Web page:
He said this better understanding of how physics works could lead to new technology, the same way that Einstein’s theories led to the understanding that allowed scientists to develop lasers.

The telescopes involved in the project this spring, mainly known by their acronyms, will be the SMT in Arizona, the SMA in Hawaii, the Pico Veleta telescope in Spain, the APEX in Chile, the JCMT in Hawaii, the ALMA in Chile as well as the UMass LMT.

They gather data once or twice a year, according to Narayanan. Months and even years of coordination are required along with split-second synchronization so that the data can be compiled accurately, he said.

On site in Mexico

The LMT’s first time working with the project was last March, and observations will be conducted again this April. Narayanan and Grosslein are now at the telescope site in Mexico preparing it for use.

Work on the telescope involves building parts at UMass and bringing them to the site in Mexico, but also working on the fly as things inevitably need to be repaired, according to Grosslein.

“We may have found the source of our largest total power instability today,” he wrote in an email last week. “The crew here is very capable, and made us some replacement structural parts. We bolted them on, and we’ll do some tests ... to see if we’ve got it right.”

Conditions at the telescope site, which is 15,000 feet above sea level, can be difficult, according to Grosslein.

“There’s not enough air up there for a late middle-aged engineer,” he said. “We typically get headaches and it is hard to think straight.”

But the high altitude makes the site ideal for observations, even though it is only 5 miles away from another large mountain that happens to be a dormant volcano.

“It can erupt at any time,” Narayanan said.

In addition to being a part of the Event Horizon Telescope project, the LMT has its own individual purpose.

“Our telescope was built to primarily answer one of the most fundamental questions of astronomy: How did the universe form the structure it has right now?” Narayanan said.

Observations have led astronomers to believe the “Big Bang” happened about 13.5 billion years ago, but what remains unexplained is why the universe formed the structures of galaxies it did, he said.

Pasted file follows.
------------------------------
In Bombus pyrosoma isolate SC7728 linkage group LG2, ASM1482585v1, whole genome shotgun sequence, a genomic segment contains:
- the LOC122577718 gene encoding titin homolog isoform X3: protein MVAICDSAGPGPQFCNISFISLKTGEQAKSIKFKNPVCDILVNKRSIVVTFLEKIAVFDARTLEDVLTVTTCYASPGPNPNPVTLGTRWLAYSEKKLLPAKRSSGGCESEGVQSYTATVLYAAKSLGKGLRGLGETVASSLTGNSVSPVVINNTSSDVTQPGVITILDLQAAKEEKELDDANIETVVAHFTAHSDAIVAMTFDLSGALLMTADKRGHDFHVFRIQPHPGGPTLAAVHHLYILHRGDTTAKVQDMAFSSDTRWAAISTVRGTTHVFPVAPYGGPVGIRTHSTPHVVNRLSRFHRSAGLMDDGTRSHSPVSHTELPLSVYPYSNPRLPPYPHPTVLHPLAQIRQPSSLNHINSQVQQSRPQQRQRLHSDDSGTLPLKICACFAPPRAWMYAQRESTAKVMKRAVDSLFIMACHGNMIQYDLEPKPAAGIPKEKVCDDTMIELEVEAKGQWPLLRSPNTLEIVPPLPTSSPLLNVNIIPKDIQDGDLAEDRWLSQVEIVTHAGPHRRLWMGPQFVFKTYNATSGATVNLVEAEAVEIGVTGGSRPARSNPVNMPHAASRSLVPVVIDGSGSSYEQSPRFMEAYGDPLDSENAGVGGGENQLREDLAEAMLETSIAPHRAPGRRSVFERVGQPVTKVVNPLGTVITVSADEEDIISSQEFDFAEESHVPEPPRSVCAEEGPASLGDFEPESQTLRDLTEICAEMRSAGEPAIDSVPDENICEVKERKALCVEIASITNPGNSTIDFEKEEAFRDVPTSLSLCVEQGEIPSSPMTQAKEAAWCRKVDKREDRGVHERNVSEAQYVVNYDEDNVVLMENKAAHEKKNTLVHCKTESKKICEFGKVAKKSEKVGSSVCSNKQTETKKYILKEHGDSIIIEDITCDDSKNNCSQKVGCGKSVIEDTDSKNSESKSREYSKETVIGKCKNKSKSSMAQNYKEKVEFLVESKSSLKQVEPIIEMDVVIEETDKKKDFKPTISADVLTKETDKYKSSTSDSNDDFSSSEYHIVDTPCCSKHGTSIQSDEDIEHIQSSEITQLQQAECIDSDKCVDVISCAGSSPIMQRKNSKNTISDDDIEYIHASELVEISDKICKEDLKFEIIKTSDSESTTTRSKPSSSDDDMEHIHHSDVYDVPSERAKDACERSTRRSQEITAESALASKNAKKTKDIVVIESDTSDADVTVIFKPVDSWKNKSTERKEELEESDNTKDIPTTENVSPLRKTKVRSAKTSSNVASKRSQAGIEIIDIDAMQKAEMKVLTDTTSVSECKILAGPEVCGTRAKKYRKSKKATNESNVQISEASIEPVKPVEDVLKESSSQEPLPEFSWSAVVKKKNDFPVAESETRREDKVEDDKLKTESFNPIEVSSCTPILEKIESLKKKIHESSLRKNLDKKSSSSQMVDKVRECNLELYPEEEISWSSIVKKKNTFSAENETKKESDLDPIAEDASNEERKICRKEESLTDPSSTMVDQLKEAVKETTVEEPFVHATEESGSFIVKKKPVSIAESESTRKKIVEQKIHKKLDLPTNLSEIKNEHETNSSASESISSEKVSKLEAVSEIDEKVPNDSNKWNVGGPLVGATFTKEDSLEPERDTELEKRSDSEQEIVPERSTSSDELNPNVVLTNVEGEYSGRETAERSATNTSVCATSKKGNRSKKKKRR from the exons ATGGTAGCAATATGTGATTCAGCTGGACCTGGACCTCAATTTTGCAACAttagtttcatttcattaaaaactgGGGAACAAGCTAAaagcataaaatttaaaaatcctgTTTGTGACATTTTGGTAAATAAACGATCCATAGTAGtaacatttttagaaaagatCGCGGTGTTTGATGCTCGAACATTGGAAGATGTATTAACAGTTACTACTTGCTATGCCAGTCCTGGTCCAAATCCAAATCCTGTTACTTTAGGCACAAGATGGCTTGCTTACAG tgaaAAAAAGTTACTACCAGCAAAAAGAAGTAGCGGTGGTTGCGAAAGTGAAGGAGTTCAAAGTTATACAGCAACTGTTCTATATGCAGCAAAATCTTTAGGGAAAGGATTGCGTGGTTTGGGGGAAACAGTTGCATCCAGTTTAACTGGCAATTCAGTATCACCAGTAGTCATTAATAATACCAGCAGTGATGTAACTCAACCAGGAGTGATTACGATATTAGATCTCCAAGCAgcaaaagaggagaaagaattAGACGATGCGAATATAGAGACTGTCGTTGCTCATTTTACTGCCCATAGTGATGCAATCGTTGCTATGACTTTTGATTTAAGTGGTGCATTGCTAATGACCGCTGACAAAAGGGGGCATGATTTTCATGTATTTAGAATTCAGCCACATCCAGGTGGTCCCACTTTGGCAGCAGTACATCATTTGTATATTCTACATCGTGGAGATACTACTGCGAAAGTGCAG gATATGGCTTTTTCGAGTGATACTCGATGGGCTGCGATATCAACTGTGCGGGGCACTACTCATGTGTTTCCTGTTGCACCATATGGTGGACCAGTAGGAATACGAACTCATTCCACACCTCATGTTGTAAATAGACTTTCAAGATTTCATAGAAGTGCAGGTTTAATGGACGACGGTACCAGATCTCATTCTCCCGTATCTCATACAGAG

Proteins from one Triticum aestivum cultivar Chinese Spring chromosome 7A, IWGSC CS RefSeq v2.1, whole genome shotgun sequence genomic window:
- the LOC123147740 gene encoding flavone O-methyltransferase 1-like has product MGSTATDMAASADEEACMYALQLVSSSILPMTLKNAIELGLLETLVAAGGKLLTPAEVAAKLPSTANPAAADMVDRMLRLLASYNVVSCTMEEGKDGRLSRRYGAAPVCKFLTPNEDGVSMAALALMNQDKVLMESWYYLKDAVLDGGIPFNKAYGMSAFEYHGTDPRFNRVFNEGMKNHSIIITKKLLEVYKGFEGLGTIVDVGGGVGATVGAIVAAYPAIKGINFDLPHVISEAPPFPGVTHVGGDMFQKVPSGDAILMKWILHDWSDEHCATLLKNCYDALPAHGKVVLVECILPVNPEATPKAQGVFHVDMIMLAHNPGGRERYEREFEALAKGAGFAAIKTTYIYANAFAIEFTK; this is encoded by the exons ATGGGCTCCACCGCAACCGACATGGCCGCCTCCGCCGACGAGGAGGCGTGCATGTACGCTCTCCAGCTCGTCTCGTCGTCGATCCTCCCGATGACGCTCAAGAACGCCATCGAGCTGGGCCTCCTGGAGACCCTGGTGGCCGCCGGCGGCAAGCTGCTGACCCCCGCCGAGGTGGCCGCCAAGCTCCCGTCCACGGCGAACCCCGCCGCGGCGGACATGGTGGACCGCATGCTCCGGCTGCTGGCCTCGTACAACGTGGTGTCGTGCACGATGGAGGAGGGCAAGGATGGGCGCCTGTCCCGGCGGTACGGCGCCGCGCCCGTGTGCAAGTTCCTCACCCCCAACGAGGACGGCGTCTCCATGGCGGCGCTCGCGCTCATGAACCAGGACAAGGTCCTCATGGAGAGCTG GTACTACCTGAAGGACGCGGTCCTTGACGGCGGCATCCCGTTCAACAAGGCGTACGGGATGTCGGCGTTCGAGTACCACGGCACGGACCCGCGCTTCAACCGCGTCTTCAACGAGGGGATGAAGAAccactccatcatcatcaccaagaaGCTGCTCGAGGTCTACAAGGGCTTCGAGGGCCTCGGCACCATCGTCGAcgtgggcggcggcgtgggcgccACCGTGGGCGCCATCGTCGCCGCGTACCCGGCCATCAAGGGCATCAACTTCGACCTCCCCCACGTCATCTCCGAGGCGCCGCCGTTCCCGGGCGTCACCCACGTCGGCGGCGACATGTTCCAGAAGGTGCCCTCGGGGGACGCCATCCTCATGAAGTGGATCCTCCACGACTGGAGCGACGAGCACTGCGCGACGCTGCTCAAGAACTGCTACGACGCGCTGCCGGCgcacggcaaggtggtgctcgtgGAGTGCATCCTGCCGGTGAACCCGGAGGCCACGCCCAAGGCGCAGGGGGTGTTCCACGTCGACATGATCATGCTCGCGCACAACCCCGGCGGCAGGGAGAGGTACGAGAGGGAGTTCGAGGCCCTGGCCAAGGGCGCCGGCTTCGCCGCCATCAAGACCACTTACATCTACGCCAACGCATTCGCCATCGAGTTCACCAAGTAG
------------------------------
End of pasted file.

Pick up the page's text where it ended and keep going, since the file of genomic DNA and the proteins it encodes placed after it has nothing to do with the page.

“The whole universe was effectively a point, and when it exploded one could assume it would be uniform and that is not what happened,” he said. “It formed all these fantastic structures.”

Narayanan and his team are pointing their telescope at objects as far away as possible, looking for early galaxies that can give clues about their formation.

He said astronomers can identify earlier galaxies, which are closer to the edge of the expanding universe, through a phenomenon called red shift. The wavelength of light coming off a galaxy lengthens as it moves away, and the more it is lengthened, the faster it is traveling. Astronomers can measure red shift by detecting patterns that elements like hydrogen or helium are known to make when burned in a star.

The light that comes through the Large Millimeter Telescope is not red, however. The telescope captures millimeter wavelength light, a far wider frequency than humans are able to see, because it has an easier time passing through obstacles, such as gas clouds or other galaxies in the way, Narayanan said.

“We’re discovering lots of new galaxies,” he said. “Nothing like this has ever been built before.”

And the project continues to evolve, according to Narayanan. The astronomy department has received two grants to build additions to the telescope, one of which will allow it to view 16 points in the sky at once and another to build a more advanced receiver, which will help collect data about star formation, he said.

Dave Eisenstadter can be reached at deisen@gazettenet.com.